A few not-so-shocking giveaways about this week’s new movie releases, including Justice League and Frank Serpico
Matthew Lickona 6 p.m., Nov. 17
The Washington Legal Foundation, a D.C. nonprofit group organized around pro-business and free market principles, has released two recent op-ed pieces questioning the wisdom of California’s Proposition 37, which would require the labeling of food products whose manufacturers knowingly use genetically modified organisms in the production process, and would prohibit such products from being labeled as “natural.”
Compelled Speech: Is California the Too Much Information State argues that labeling of products has gone too far. For example it points to California’s Prop 65, which requires that signs be posted in many public places informing consumers of the presence of known cancer-causing chemicals. Anastasia Killian, writing for the Foundation, says that the measure “has wrought a cottage industry built around strike suits under the act’s private attorney general provisions.”
Killian also points to the recent defeat of the city of San Francisco in a bid to mandate disclosures regarding a supposed risk of cancer linked to cellular phone emissions. Both a lower court and the Ninth Circuit Court of Appeals ruled the disclosures “misleading and controversial,” and thus undermined the First Amendment rights of cellular phone vendors.
She further argues that, per the federal Supreme Court, any government mandated disclosure must be “purely factual and uncontroversial.” Using this logic, because a controversy exists over whether or not genetically modified foods are safe, food manufacturers could not be forced to disclose their presence.
Mandated Biotech Food Labeling Proposal: Regulate to Eliminate, penned by Glenn Lammi for the Foundation, begins with a Reuters news service quote related to a new French study of genetically modified corn that erroneously states that “opponents of genetically engineered foods in California are fighting to have all GMOs removed from the food supply.”
Lammi suggests that while Reuters got the facts wrong, they may have accurately stated the ultimate goal of proponents of labeling lab-engineered foods. Polling data among food producers supports his claim, strongly suggesting that many fear consumer rejection of their products if they were to disclose modified content, and would rather switch to costlier non-modified ingredients than label their packaging using existing ingredients.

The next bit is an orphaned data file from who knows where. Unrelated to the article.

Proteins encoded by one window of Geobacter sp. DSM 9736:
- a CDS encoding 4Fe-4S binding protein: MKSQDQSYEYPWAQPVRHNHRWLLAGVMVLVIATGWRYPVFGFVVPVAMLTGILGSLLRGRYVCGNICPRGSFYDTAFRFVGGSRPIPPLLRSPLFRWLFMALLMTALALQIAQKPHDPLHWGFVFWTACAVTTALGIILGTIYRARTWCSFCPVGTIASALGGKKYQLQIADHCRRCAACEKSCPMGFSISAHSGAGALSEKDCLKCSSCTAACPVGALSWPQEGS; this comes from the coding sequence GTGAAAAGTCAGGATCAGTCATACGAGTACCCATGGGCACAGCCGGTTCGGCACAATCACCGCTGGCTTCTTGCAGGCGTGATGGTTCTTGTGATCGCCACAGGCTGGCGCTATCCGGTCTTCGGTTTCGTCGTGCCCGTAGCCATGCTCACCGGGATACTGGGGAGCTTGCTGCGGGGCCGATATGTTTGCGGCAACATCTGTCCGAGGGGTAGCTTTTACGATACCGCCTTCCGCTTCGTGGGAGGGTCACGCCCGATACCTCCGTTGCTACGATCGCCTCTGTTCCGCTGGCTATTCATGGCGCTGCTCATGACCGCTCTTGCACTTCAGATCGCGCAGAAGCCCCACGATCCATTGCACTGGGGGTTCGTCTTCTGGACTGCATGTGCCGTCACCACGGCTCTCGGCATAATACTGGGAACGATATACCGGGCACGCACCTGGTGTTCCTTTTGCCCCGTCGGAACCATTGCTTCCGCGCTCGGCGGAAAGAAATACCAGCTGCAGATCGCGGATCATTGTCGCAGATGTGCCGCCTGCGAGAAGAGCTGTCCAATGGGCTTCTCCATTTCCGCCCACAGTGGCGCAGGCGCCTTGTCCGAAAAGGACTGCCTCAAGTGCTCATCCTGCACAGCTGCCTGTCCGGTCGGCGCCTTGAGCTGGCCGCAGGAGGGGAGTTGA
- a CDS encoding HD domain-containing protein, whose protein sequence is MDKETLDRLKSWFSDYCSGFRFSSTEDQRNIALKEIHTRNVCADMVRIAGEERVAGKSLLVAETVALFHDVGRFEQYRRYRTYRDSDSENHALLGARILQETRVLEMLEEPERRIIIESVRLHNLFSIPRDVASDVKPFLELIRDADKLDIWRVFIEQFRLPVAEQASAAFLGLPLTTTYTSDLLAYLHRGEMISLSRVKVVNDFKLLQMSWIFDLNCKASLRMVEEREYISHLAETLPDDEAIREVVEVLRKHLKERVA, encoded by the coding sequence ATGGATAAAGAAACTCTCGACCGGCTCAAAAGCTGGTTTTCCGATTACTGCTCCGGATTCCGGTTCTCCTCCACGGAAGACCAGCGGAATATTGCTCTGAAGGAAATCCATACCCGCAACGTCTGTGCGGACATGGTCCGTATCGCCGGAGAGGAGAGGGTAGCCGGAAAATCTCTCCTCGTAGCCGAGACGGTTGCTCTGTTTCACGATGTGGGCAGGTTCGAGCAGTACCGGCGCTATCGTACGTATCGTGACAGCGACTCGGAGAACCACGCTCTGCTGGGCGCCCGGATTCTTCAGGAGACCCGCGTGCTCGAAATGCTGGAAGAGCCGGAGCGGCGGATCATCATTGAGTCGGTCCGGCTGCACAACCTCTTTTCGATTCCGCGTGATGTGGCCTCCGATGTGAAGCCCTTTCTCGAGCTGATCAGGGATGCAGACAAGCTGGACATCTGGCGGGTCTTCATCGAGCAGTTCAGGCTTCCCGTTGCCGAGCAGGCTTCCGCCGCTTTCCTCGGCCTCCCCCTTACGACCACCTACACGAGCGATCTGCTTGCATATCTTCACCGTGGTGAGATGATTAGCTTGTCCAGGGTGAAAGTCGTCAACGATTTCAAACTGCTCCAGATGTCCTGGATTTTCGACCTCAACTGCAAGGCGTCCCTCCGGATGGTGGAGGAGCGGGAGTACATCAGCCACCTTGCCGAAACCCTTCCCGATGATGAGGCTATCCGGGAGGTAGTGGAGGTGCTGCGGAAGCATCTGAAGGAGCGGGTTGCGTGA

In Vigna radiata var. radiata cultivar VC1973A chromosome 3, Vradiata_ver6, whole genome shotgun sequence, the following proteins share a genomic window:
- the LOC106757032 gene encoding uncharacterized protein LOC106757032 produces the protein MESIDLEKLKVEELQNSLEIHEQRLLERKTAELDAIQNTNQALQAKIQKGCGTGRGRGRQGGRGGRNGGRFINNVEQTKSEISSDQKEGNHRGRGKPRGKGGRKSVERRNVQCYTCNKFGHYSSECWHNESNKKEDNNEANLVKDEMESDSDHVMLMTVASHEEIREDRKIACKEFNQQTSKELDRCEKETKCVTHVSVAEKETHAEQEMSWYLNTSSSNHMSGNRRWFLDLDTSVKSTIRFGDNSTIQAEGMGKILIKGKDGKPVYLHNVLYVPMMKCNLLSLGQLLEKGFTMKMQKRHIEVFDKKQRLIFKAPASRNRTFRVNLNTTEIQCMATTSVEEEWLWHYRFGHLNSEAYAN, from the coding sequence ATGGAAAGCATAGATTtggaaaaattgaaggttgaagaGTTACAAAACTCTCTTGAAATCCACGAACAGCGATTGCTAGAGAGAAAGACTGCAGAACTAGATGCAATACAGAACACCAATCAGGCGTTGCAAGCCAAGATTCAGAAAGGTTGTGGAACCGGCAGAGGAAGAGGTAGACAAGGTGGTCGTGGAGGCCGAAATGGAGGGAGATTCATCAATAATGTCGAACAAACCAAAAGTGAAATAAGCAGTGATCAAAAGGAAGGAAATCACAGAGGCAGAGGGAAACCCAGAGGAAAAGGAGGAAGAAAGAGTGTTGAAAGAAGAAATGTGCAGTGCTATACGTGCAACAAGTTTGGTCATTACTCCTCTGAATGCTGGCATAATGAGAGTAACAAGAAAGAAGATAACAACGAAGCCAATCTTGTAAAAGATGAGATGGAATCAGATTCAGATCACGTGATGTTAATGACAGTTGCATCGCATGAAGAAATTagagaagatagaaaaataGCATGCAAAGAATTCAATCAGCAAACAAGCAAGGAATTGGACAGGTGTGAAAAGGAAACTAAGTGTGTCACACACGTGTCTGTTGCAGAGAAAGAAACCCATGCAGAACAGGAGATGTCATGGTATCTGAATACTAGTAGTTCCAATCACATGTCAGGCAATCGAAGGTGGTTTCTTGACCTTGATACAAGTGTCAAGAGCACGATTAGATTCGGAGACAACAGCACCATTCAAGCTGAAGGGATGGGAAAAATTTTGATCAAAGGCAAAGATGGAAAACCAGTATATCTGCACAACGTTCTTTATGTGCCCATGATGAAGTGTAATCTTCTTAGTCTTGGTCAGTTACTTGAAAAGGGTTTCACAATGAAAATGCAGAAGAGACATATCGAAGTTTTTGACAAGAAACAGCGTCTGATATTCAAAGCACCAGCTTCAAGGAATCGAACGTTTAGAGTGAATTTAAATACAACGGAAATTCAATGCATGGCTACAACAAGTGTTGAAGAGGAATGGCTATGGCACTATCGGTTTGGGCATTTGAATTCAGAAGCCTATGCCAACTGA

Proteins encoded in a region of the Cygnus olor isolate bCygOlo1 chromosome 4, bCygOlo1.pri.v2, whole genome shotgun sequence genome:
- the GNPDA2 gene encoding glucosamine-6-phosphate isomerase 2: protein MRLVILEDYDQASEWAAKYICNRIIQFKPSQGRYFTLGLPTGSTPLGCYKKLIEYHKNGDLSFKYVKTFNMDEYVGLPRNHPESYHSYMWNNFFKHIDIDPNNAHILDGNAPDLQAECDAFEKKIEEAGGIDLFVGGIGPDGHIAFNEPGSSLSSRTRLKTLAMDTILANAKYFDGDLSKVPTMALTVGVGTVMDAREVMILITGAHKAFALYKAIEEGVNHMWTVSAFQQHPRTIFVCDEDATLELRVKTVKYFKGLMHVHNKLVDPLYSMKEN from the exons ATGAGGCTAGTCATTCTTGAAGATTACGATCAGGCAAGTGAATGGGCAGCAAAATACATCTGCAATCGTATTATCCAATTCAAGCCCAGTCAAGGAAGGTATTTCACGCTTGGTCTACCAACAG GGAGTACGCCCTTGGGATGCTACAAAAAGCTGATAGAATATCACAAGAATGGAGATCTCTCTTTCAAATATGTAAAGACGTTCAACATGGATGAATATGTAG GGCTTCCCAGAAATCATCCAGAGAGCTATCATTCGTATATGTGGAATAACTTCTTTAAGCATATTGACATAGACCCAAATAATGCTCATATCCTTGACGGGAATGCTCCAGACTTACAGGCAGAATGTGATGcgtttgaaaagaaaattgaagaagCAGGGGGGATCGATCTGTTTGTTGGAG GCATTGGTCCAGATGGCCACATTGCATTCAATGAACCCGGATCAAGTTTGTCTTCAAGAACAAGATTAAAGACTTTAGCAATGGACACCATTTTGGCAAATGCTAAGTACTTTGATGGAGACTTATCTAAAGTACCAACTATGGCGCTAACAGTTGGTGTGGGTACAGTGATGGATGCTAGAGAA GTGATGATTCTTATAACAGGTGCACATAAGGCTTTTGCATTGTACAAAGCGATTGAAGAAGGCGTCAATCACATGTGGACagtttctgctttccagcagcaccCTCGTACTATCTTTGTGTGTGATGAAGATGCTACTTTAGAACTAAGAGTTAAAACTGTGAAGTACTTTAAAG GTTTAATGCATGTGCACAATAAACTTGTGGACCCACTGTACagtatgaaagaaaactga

Some supporters of Prop 37 are openly admitting that they see consumer disclosure as a means to curtailing the use of genetically modified products entirely. Ronnie Cummins of the Organic Consumers Association, cited by Lammi as the second largest supporter of the Yes on 37 campaign, told the New York Times that “if a company like Kellogg’s has to print a label stating that their famous Corn Flakes have been genetically engineered, it will be the kiss of death for their iconic brand in California,” and that if the initiative passes “we will be on our way to getting GE-tainted foods out of our nation’s food supply for good.”
The Organic Consumers Association, per the California Secretary of State, has provided about $550,000 in funding to the Yes campaign, while top donor Joseph Mercola, an Illinois-based alternative health promoter, has spent $800,000.
Most funding for the No campaign has come from outside the state as well, with the two largest contributors, Monsanto of St. Louis and E.I. DuPont of Washington, D.C. pouring over $12 million into the campaign as of mid-September.
Lammi closes with a warning: “The suffering you’ve felt from drought-related food price increases this year will feel like a minor bump in the road compared to the cost ramifications of eliminating biotech-derived ingredients,” he says, and tells voters that “without biotechnology, it will be impossible to feed the world’s growing population.”